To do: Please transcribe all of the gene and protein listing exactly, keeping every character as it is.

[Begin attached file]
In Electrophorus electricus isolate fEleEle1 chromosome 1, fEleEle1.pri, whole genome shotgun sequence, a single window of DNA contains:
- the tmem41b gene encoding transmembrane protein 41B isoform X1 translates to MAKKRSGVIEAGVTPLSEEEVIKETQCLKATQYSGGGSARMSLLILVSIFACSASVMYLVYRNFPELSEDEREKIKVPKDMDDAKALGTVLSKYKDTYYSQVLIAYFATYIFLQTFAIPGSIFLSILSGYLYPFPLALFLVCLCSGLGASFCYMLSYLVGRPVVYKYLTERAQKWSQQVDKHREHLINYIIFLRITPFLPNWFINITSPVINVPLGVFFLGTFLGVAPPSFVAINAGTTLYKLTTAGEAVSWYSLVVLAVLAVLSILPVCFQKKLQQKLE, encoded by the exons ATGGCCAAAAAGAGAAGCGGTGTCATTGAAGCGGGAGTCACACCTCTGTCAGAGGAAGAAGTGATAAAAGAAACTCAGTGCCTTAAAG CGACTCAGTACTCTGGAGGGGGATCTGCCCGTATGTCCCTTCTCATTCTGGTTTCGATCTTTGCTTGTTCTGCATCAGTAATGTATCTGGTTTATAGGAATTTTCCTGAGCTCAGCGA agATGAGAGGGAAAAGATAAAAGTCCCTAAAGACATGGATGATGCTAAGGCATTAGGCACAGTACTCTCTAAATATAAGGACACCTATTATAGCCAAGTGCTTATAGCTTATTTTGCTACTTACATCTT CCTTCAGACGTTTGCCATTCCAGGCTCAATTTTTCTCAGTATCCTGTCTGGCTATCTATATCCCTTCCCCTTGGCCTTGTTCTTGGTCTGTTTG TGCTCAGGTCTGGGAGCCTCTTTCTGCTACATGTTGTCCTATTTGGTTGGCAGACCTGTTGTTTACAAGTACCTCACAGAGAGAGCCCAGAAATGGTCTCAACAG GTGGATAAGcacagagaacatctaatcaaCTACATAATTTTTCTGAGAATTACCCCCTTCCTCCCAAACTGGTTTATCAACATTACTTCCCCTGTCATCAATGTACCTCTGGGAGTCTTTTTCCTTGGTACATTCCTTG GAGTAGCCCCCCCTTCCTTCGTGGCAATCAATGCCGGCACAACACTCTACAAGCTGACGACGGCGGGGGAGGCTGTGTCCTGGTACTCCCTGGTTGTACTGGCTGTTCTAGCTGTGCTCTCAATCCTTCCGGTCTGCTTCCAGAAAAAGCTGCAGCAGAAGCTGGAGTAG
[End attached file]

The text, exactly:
In Electrophorus electricus isolate fEleEle1 chromosome 1, fEleEle1.pri, whole genome shotgun sequence, a single window of DNA contains:
- the tmem41b gene encoding transmembrane protein 41B isoform X1 translates to MAKKRSGVIEAGVTPLSEEEVIKETQCLKATQYSGGGSARMSLLILVSIFACSASVMYLVYRNFPELSEDEREKIKVPKDMDDAKALGTVLSKYKDTYYSQVLIAYFATYIFLQTFAIPGSIFLSILSGYLYPFPLALFLVCLCSGLGASFCYMLSYLVGRPVVYKYLTERAQKWSQQVDKHREHLINYIIFLRITPFLPNWFINITSPVINVPLGVFFLGTFLGVAPPSFVAINAGTTLYKLTTAGEAVSWYSLVVLAVLAVLSILPVCFQKKLQQKLE, encoded by the exons ATGGCCAAAAAGAGAAGCGGTGTCATTGAAGCGGGAGTCACACCTCTGTCAGAGGAAGAAGTGATAAAAGAAACTCAGTGCCTTAAAG CGACTCAGTACTCTGGAGGGGGATCTGCCCGTATGTCCCTTCTCATTCTGGTTTCGATCTTTGCTTGTTCTGCATCAGTAATGTATCTGGTTTATAGGAATTTTCCTGAGCTCAGCGA agATGAGAGGGAAAAGATAAAAGTCCCTAAAGACATGGATGATGCTAAGGCATTAGGCACAGTACTCTCTAAATATAAGGACACCTATTATAGCCAAGTGCTTATAGCTTATTTTGCTACTTACATCTT CCTTCAGACGTTTGCCATTCCAGGCTCAATTTTTCTCAGTATCCTGTCTGGCTATCTATATCCCTTCCCCTTGGCCTTGTTCTTGGTCTGTTTG TGCTCAGGTCTGGGAGCCTCTTTCTGCTACATGTTGTCCTATTTGGTTGGCAGACCTGTTGTTTACAAGTACCTCACAGAGAGAGCCCAGAAATGGTCTCAACAG GTGGATAAGcacagagaacatctaatcaaCTACATAATTTTTCTGAGAATTACCCCCTTCCTCCCAAACTGGTTTATCAACATTACTTCCCCTGTCATCAATGTACCTCTGGGAGTCTTTTTCCTTGGTACATTCCTTG GAGTAGCCCCCCCTTCCTTCGTGGCAATCAATGCCGGCACAACACTCTACAAGCTGACGACGGCGGGGGAGGCTGTGTCCTGGTACTCCCTGGTTGTACTGGCTGTTCTAGCTGTGCTCTCAATCCTTCCGGTCTGCTTCCAGAAAAAGCTGCAGCAGAAGCTGGAGTAG